By Hollie Deese
It all starts with a dream. Or maybe it’s more of an inspired vision. But the design for each animal skull Maria D’ Sauza hand-beads appears in her head before she begins to translate it to the piece.
“I always have a book on my nightstand, and I capture everything,” she says. “That’s like my little Bible that goes everywhere with me. I am so amazed each and every time I look at a particular color that’s come into my mind’s eye or through a vision, and I think, ‘How on earth am I going to get this color?’”
Luckily, D’Sauza has bead manufacturers overseas that produce two- and three-dimensional cut beads specifically for her, and they are excited when she pushes them to get the colors she dreams up.
“Usually it’s a yes,” she says.
Building on skulls of the world’s most beautiful animals, D’Souza combines color and dimension to create one-of-a-kind pieces. She says she is inspired by the seemingly random perfection of nature, as she imagines the spirit of the animal and brings it new life through color, motion and depth.
“I was looking at Western art, especially when I was out in Arizona and Wyoming, and I would see a lot of people create on animal skulls. I’m a huge animal lover and wanted to do it ethically, so I found the means and started experimenting with beads and materials, like silver, pewter and copper.”
Honoring the life of the animal is at the core of D’Souza’s art. Mounts from domesticated Longhorns and bison come from small family farms, animal sanctuaries and parks after they have lived out their lives, often cared for as pets. She does not source from factory farms or meat-processing facilities.
“Some of the pets, I get the stories behind them, and those are really cool,” she says.
As for the mounts of wild animals, they are sourced from a network of people known as “deadhead” and “shed” searchers who scour wilderness for skulls, antlers and horns of animals that have died of natural causes or killed by predators. Animals in colder climates (elk, moose, pronghorn and deer) often die in abnormally heavy and sudden snowfalls, ice storms or severe cold snaps.
Most U.S. states require deadhead searchers to purchase a special salvage tag from their state’s wildlife agency to certify, remove and sell found skulls. The import of mounts from African continents and other foreign nations is also highly regulated, and special licensing is required.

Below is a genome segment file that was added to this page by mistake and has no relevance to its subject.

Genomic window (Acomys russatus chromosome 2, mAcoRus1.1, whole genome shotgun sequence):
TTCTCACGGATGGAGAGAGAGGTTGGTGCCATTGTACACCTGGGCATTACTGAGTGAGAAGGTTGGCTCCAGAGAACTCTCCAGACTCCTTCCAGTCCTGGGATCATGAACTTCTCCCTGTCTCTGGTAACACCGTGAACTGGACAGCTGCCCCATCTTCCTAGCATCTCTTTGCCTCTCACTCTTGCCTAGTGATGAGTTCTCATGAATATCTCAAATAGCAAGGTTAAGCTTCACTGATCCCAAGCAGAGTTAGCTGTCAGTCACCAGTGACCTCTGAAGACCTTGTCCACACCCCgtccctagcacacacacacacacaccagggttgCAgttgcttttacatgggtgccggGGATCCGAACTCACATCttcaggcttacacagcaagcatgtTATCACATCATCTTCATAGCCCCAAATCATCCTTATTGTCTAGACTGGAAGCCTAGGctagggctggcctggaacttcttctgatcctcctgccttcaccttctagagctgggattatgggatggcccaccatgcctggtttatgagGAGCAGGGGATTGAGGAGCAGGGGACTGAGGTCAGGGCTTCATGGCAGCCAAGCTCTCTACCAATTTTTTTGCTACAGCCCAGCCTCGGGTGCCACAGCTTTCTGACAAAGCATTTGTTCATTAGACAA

It’s all extra effort she is happy to undertake knowing the regulations generate fees that support wildlife conservation and help prevent poaching. And it’s important to her that people understand that her work comes from a place of honor.
“And just giving it new life, one bead at a time,” she says. “It’s definitely a process where you have to trust. You have to be in the moment — no design is repeated. I’ve tried repeating designs, and I fail every time. So let’s see what the animal calls for.”
D’Sauza has been on many wildlife observatory tours here and overseas, in Africa and in the Middle East. It’s there she fell in love with the Arabian oryx — national animal of Jordan, Oman, Bahrain, Qatar and the United Arab Emirates — and has built a network of people there to work with.
“In Africa, we actually feed a village when, say, a kudu is hunted. So nothing goes to waste. Everything is used,” she says.
It’s hard for her to say how long each piece takes to complete, especially when they all start in her dreams and visions — if she doesn’t see anything, there’s no work being done. But once she does begin, it can be up to 180 hours for a longhorn or big bison. Recently, a client shipped her an ibex skull from Spain, and it took weeks before the design appeared in her mind’s eye — the pattern, the colors. But once she knew what to do, it was done in about 80 hours.
Always artistic, she painted as a child, her parents joking they couldn’t even fall asleep around her or she would be painting their faces.
“I’ve always painted, always been artistic,” she says. “I think it comes from my grandfather who always painted. He never did much with it, but he always sold locally back in Portugal. So I don’t know whether it’s hereditary or what, but I caught on. I’m very in tune with contemporary art and what you can do with colors.”
Her work is now a part of the permanent collection at the Booth Western Museum in Cartersville, Georgia, as well as the Monthaven Art & Cultural Center in Hendersonville, and she says her ongoing inspiration comes from her exposure to varied cultures — she is Portuguese-Indian and has lived on five continents.
And her ability to give in to the process helps propel her through each project.
“What I realized is that giving up that fear, turning it into blind faith and trusting the process — the steps are totally unknown,” she says. “Clients will ask me if I know what the sketch is going to look like, and I don’t know till it’s finished. I work in the moment.”